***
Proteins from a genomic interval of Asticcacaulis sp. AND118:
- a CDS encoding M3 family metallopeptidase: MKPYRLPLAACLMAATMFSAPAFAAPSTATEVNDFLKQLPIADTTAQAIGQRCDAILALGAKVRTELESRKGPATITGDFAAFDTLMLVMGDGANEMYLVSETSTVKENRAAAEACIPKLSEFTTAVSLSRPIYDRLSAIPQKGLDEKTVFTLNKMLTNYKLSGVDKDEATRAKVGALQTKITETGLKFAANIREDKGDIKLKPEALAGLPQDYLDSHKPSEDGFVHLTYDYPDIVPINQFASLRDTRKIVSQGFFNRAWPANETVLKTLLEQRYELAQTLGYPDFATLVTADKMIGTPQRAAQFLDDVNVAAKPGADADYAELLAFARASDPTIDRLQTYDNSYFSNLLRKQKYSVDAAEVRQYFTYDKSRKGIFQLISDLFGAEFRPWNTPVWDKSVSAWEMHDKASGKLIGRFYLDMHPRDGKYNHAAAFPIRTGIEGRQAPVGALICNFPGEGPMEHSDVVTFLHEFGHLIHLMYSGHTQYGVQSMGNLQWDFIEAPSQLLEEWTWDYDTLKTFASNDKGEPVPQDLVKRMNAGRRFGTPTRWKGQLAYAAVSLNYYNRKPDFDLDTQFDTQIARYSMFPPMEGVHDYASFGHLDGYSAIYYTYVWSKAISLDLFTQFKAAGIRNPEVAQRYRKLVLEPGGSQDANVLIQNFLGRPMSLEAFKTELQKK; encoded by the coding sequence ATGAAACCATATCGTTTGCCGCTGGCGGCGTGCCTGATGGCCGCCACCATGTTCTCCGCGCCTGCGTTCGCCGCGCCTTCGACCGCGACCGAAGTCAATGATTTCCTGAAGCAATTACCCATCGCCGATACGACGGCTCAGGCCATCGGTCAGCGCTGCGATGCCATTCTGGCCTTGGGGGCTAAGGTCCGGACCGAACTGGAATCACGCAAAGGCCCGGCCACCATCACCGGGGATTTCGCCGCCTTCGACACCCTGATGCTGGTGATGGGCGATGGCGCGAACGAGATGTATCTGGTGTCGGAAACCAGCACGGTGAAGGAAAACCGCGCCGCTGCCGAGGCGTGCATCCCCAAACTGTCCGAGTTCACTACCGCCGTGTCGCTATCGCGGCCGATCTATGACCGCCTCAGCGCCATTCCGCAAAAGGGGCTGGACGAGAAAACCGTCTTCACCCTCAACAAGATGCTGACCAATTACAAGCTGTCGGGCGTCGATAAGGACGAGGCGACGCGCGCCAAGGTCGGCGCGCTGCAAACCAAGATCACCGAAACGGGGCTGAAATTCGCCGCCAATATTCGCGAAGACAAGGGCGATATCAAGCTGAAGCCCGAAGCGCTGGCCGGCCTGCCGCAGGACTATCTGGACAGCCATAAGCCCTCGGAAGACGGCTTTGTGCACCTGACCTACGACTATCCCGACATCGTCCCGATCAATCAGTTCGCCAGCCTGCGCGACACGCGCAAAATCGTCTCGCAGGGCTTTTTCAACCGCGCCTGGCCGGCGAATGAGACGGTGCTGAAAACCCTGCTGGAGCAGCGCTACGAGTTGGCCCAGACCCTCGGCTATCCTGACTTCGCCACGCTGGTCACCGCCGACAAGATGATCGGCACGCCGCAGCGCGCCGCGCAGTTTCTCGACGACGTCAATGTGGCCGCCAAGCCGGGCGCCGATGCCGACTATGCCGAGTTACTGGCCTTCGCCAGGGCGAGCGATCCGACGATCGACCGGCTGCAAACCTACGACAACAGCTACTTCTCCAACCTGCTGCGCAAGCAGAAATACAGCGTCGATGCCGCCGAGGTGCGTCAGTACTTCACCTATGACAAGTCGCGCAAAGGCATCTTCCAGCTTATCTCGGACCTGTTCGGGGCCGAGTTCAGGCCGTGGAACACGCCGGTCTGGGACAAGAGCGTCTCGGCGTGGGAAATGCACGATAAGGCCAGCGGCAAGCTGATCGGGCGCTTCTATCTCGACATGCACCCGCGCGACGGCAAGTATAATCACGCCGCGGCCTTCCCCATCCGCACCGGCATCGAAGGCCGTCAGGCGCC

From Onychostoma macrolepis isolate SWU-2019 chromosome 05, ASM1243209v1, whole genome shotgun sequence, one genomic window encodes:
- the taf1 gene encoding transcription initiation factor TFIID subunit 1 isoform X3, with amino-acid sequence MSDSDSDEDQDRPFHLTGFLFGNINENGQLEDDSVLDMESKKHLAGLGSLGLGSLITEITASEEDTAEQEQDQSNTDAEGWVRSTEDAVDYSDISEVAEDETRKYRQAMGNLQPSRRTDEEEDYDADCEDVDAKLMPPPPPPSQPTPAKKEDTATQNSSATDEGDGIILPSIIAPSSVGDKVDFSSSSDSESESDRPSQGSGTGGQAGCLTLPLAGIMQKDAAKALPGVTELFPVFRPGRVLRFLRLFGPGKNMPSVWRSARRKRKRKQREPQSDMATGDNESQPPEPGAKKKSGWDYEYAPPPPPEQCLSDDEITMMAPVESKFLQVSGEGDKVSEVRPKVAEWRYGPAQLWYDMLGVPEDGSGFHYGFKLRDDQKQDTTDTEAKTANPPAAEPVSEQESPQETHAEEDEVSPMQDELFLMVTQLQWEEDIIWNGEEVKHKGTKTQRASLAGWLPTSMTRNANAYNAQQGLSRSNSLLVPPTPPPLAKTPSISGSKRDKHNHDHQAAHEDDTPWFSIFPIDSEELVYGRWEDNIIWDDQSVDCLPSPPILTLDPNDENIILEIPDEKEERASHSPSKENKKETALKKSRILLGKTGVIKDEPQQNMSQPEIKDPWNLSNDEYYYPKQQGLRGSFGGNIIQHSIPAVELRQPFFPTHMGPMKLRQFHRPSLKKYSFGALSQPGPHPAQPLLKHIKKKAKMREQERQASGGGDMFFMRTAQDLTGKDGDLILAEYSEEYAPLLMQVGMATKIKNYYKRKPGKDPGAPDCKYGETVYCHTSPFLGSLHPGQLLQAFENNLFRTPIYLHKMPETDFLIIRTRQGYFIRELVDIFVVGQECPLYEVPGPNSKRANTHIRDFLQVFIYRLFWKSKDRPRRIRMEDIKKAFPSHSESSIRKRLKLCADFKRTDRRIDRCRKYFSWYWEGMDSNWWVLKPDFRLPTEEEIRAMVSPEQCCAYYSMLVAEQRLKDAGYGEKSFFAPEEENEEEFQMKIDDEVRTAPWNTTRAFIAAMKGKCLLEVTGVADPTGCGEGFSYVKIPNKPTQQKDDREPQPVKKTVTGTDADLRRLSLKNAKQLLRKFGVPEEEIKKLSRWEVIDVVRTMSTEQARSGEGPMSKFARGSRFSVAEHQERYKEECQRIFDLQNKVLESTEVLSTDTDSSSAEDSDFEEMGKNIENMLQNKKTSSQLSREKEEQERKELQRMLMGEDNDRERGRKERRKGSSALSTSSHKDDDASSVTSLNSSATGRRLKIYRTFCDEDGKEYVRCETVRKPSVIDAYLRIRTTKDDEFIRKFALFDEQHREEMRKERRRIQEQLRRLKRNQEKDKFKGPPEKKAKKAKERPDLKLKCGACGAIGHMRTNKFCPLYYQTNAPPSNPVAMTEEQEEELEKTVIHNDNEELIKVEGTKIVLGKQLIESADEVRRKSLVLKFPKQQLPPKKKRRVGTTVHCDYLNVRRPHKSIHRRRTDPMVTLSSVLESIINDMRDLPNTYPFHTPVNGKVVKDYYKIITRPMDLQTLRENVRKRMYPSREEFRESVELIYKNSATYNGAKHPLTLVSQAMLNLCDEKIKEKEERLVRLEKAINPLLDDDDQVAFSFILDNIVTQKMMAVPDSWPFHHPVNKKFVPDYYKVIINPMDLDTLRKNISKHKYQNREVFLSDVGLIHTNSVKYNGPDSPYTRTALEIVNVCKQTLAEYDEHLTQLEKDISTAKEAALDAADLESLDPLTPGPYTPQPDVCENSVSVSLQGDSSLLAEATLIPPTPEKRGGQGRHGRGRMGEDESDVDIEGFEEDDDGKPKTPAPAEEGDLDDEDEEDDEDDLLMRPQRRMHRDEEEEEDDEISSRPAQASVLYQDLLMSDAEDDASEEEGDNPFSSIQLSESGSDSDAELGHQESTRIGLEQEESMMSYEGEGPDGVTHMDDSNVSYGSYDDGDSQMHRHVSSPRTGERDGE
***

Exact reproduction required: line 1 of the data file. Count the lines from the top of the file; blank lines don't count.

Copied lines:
Proteins from a genomic interval of Asticcacaulis sp. AND118: